A faithful presence of love in the absences of our city.

Signs of Faithfulness Between Already and Not Yet

genesis 12_10-20 (3)

When I was young my fears were many, varied, and generally somewhat irrational.  I lived in a safe neighborhood in the midwest, and I was terrified of jellyfish and bad guys climbing up a ladder to my bedroom to “get” me while I was sleeping, among other things.

Childhood fears are so simple, and simple to resolve, aren’t they?  One conversation with my dad about where the jellyfish live (the ocean) in comparison to where I lived (St. Louis, MO, which was about as far away from an ocean as you can be anywhere in the world), and that fear was, if not gone, then at least much diminished.

As an adult, my fears are much harder even to name, because they often seem so very intangible.  After thinking about Justin’s sermon on Sunday, though, I think that if I had to summarize my fears under one theme, it would be the theme of being found out.  Of people seeing that I really don’t have it all together, that I really don’t know as much as it seems like I do and that I’m actually not even a very interesting person, and that keeping up the facade is exhausting.

The irony of that fear is that, as anyone who has had a conversation with me knows, I have a pretty severe speech impairment.  Which means that as soon as you speak with me, you know that I really don’t have it all together, as much as I might try to pretend otherwise.  

In Genesis, Abram and Sarai were unable to have a child, although God had promised repeatedly to make them into a great nation.  Abram and Sarai’s physical limitations were absolute proof that whatever God was going to do, it was going to be through His strength alone.  My own sometimes-inability to speak is certainly nowhere near this level, but it is a constant and humbling reminder of my own limitations and my inability to answer my fundamental fears on my own merits.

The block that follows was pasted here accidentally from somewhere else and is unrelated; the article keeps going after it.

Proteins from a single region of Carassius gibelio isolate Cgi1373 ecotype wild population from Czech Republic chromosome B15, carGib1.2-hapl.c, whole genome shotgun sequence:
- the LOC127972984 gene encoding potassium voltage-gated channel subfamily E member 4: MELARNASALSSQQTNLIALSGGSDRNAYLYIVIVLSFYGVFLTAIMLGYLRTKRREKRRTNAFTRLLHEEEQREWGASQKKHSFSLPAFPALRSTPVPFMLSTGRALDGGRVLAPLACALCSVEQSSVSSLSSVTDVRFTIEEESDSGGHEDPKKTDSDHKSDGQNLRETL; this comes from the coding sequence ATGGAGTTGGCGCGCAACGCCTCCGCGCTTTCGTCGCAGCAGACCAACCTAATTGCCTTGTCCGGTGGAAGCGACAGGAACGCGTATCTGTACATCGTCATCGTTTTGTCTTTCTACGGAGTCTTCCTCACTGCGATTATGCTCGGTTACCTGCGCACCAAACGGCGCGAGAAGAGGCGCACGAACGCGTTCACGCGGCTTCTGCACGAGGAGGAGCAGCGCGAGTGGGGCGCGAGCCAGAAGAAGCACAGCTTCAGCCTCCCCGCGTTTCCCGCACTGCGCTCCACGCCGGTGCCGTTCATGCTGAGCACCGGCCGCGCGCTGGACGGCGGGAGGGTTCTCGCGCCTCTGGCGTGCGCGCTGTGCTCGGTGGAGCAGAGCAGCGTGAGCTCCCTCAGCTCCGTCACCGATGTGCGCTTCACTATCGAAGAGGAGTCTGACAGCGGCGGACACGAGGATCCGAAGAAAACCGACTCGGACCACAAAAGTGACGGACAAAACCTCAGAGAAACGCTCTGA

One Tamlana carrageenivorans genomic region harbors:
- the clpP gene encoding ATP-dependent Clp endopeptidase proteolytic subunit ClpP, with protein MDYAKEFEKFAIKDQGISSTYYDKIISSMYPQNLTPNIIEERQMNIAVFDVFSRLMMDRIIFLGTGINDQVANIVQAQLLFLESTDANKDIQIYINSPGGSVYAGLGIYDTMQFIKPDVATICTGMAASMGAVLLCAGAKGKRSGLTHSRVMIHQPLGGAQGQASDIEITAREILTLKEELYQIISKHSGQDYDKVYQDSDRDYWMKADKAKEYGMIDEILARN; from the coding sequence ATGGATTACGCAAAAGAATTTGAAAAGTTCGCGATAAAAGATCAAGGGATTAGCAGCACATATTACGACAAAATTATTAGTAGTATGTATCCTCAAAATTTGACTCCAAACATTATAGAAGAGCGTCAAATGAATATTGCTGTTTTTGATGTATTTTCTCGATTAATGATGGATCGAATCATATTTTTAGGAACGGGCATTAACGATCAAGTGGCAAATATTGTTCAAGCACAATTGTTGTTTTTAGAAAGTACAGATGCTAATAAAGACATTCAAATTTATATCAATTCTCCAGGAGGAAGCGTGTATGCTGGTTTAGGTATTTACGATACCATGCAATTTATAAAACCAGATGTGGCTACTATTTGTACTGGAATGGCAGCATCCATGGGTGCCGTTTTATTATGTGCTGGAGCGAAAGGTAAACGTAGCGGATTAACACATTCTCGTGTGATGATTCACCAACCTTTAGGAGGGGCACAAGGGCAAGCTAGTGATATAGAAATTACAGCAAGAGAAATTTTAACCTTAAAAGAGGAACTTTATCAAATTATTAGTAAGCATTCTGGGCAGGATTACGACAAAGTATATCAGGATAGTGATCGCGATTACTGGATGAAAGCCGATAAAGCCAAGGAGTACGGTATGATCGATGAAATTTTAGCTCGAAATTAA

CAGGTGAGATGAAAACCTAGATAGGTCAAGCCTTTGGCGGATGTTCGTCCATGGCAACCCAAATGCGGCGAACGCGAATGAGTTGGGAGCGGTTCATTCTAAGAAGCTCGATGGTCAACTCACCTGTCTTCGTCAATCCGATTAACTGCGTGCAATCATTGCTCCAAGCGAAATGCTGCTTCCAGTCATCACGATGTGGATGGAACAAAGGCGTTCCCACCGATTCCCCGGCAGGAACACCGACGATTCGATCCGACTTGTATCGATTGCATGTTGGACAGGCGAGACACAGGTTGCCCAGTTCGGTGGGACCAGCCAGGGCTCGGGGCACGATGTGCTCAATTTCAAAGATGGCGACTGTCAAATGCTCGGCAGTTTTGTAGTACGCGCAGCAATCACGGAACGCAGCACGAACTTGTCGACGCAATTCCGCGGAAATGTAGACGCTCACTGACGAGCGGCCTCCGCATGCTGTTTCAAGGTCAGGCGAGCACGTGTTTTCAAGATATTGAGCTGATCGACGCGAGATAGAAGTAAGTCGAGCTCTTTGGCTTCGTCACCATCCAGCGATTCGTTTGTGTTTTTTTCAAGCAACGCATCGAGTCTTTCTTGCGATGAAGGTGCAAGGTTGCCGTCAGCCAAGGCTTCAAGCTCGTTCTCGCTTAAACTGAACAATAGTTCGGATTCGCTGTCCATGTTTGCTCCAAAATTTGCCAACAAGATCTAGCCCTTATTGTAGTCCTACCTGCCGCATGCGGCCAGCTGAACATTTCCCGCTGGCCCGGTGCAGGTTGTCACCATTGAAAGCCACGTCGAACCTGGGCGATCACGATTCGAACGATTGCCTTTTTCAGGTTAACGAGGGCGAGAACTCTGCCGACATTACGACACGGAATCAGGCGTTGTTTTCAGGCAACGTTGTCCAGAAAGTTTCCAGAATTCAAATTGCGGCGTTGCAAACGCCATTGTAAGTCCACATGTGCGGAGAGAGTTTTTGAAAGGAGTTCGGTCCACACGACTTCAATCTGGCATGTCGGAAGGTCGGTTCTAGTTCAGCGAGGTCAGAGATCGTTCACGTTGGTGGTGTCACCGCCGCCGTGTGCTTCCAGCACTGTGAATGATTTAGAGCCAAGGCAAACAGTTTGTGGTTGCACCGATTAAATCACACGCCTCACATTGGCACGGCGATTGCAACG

So what does Abram do when he recognizes his own fear and weakness?  He cries out to God, and God answers him. He answers him in several ways - through His works, His words, and His signs.

He takes Abram outside and shows him the stars, which He created from nothing.  I’m reminded of the words of David in Psalm 8 - when I look at the heavens, the work of your fingers, the sun and moon which you have set in place, what is man, that you are mindful of him, or the son of man, that you care for him?  Yet you made him a little lower than the heavenly beings, and crowned him with glory and honor.” How amazing that the same God, who created the whole world, should love Abram deeply enough to care about his fears, and to soothe them!  

He then reiterates His promise to Abram, giving him yet more promises.  More words. Abram has seen pieces of the promises come to fruition, but this passage doesn’t really show Abram receiving any more fulfillment of the promise.  Instead, God gives him more words and more promises. Promises received directly from God, accompanied by a smoking firepot, are powerful, and I have no doubt that Abram felt so much comfort and affirmation, even as he continued to wait for the promise to reach its fulfillment.  Abram believed the Lord, and it was credited to him as righteousness.

In some ways, though, I think that we have it even better today, because we can see the fulfillment of the promise on a much larger scale than Abram ever was able to.  Here I’m reminded of the opening verses of the book of Hebrews - “Long ago, at many times and in many ways, God spoke to our fathers through the prophets, but in these last days He has spoken to us by His Son, whom he appointed the heir of all things...”  We, living on the “It is Finished” side of the promise, can see God’s sovereignty, goodness, and faithfulness playing out all throughout Biblical history, and we see it coming to fruition in Christ. The ultimate great nation is being made as God’s kingdom is being established, and all the nations of the earth are being blessed as the gospel spreads.  

Though we live on the post-resurrection side of the promise, we do still live in a time when God’s kingdom is not fully established, when we still do live with so much sin and fear in our own lives.  Theologians call this the “Already but Not Yet” where redemption has been accomplished, is being accomplished, and will be fully accomplished in the future. So while I continue to live in fear of being found out, I am reminded that Christ has already fully redeemed me, and that my value comes exclusively from Him.  That value is completely independent of anything I might offer or pretend to offer, and that in fact is says more about His love and his grace if I acknowledge that I really had nothing to offer to begin with.

And I can look forward to the day when God’s kingdom is fully come and His redemption is fully accomplished, and when all fears - whether jellyfish, bad guys, or my own vulnerability and inadequacy - are fully and finally put to rest.

~ Alyson Noell